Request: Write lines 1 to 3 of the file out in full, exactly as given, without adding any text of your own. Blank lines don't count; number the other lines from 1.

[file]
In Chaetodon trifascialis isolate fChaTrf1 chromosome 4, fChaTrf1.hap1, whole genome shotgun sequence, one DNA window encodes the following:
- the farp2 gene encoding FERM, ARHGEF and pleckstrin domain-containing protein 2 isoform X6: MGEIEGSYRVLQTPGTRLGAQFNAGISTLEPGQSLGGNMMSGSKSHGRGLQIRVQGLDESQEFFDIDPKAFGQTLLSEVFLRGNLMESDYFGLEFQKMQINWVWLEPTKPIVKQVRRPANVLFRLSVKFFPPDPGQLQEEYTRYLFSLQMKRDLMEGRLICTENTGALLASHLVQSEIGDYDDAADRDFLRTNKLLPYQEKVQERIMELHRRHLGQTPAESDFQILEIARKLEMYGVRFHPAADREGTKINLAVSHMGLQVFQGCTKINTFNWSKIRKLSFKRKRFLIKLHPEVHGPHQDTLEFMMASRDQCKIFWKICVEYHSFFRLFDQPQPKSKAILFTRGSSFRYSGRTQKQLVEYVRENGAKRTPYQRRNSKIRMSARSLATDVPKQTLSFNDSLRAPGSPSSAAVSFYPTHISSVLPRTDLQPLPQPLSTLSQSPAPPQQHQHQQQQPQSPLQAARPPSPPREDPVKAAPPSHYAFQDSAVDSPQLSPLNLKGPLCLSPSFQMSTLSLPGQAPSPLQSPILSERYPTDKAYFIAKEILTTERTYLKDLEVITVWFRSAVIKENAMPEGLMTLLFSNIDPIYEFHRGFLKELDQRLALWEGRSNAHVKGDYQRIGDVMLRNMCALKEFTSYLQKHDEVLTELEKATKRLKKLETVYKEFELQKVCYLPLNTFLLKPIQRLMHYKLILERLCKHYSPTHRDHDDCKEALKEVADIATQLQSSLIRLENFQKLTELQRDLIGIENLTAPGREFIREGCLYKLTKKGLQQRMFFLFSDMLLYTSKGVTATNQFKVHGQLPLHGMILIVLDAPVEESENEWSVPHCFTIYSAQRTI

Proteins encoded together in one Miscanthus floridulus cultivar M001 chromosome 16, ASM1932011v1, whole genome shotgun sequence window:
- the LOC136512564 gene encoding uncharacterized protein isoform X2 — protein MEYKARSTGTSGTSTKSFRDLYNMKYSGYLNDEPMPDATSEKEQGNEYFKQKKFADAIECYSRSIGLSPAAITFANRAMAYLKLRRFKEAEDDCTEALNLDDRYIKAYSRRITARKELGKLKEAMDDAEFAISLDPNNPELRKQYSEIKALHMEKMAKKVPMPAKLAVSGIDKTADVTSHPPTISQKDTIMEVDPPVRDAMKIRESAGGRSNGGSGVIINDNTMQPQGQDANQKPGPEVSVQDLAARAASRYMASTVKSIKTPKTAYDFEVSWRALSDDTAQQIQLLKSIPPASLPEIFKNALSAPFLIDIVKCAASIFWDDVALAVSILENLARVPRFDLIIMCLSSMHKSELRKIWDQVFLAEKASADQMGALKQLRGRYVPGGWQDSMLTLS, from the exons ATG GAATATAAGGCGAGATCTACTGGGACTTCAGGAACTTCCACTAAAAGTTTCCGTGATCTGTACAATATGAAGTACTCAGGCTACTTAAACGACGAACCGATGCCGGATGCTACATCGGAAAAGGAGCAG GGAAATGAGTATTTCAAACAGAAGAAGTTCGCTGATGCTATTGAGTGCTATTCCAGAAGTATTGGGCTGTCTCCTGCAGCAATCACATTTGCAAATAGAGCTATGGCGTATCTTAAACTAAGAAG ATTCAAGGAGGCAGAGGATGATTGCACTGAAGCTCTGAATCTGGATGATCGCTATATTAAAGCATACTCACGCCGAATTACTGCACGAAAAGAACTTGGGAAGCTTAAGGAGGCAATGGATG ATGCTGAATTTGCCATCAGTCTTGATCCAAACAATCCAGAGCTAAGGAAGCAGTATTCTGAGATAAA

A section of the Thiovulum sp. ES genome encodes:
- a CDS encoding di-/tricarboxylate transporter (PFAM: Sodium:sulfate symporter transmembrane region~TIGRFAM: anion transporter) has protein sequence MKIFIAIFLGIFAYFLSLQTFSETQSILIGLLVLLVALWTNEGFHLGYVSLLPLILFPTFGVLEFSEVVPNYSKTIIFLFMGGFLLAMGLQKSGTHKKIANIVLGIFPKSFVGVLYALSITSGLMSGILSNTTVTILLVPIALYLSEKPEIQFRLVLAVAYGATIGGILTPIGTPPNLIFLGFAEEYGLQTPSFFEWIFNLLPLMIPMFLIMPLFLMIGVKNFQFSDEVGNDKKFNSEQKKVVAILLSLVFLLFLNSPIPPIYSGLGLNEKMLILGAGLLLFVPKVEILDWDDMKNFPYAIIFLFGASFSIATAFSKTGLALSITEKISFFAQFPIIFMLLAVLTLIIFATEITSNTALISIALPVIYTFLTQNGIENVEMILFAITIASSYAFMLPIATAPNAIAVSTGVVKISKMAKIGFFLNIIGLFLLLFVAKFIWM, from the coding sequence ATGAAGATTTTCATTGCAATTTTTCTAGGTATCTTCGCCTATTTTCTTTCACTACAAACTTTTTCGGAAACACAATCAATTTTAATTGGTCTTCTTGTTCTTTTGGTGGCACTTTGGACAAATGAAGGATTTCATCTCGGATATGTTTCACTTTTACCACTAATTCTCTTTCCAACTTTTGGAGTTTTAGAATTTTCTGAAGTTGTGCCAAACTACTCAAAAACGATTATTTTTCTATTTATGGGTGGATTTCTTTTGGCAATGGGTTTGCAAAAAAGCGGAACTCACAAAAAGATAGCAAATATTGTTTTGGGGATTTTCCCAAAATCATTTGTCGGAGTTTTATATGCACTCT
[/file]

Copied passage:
In Chaetodon trifascialis isolate fChaTrf1 chromosome 4, fChaTrf1.hap1, whole genome shotgun sequence, one DNA window encodes the following:
- the farp2 gene encoding FERM, ARHGEF and pleckstrin domain-containing protein 2 isoform X6: MGEIEGSYRVLQTPGTRLGAQFNAGISTLEPGQSLGGNMMSGSKSHGRGLQIRVQGLDESQEFFDIDPKAFGQTLLSEVFLRGNLMESDYFGLEFQKMQINWVWLEPTKPIVKQVRRPANVLFRLSVKFFPPDPGQLQEEYTRYLFSLQMKRDLMEGRLICTENTGALLASHLVQSEIGDYDDAADRDFLRTNKLLPYQEKVQERIMELHRRHLGQTPAESDFQILEIARKLEMYGVRFHPAADREGTKINLAVSHMGLQVFQGCTKINTFNWSKIRKLSFKRKRFLIKLHPEVHGPHQDTLEFMMASRDQCKIFWKICVEYHSFFRLFDQPQPKSKAILFTRGSSFRYSGRTQKQLVEYVRENGAKRTPYQRRNSKIRMSARSLATDVPKQTLSFNDSLRAPGSPSSAAVSFYPTHISSVLPRTDLQPLPQPLSTLSQSPAPPQQHQHQQQQPQSPLQAARPPSPPREDPVKAAPPSHYAFQDSAVDSPQLSPLNLKGPLCLSPSFQMSTLSLPGQAPSPLQSPILSERYPTDKAYFIAKEILTTERTYLKDLEVITVWFRSAVIKENAMPEGLMTLLFSNIDPIYEFHRGFLKELDQRLALWEGRSNAHVKGDYQRIGDVMLRNMCALKEFTSYLQKHDEVLTELEKATKRLKKLETVYKEFELQKVCYLPLNTFLLKPIQRLMHYKLILERLCKHYSPTHRDHDDCKEALKEVADIATQLQSSLIRLENFQKLTELQRDLIGIENLTAPGREFIREGCLYKLTKKGLQQRMFFLFSDMLLYTSKGVTATNQFKVHGQLPLHGMILIVLDAPVEESENEWSVPHCFTIYSAQRTI

Proteins encoded together in one Miscanthus floridulus cultivar M001 chromosome 16, ASM1932011v1, whole genome shotgun sequence window: